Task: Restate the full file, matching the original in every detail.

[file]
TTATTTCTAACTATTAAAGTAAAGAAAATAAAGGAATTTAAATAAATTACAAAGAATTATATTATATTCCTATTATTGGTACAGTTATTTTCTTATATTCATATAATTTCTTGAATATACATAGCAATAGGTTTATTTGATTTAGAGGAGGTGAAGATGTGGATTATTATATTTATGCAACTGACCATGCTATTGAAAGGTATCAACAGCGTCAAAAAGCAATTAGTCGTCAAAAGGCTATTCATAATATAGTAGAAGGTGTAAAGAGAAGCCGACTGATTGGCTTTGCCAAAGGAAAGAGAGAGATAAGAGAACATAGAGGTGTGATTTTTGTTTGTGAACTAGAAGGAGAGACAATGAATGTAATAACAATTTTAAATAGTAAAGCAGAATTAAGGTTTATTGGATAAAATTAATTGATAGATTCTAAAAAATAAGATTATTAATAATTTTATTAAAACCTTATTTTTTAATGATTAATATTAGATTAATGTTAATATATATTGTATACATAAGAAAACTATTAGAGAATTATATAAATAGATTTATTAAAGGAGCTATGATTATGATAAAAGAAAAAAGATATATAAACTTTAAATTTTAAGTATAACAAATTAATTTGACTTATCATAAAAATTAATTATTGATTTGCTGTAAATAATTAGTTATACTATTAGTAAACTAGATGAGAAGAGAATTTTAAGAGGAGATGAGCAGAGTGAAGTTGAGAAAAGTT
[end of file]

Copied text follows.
TTATTTCTAACTATTAAAGTAAAGAAAATAAAGGAATTTAAATAAATTACAAAGAATTATATTATATTCCTATTATTGGTACAGTTATTTTCTTATATTCATATAATTTCTTGAATATACATAGCAATAGGTTTATTTGATTTAGAGGAGGTGAAGATGTGGATTATTATATTTATGCAACTGACCATGCTATTGAAAGGTATCAACAGCGTCAAAAAGCAATTAGTCGTCAAAAGGCTATTCATAATATAGTAGAAGGTGTAAAGAGAAGCCGACTGATTGGCTTTGCCAAAGGAAAGAGAGAGATAAGAGAACATAGAGGTGTGATTTTTGTTTGTGAACTAGAAGGAGAGACAATGAATGTAATAACAATTTTAAATAGTAAAGCAGAATTAAGGTTTATTGGATAAAATTAATTGATAGATTCTAAAAAATAAGATTATTAATAATTTTATTAAAACCTTATTTTTTAATGATTAATATTAGATTAATGTTAATATATATTGTATACATAAGAAAACTATTAGAGAATTATATAAATAGATTTATTAAAGGAGCTATGATTATGATAAAAGAAAAAAGATATATAAACTTTAAATTTTAAGTATAACAAATTAATTTGACTTATCATAAAAATTAATTATTGATTTGCTGTAAATAATTAGTTATACTATTAGTAAACTAGATGAGAAGAGAATTTTAAGAGGAGATGAGCAGAGTGAAGTTGAGAAAAGTT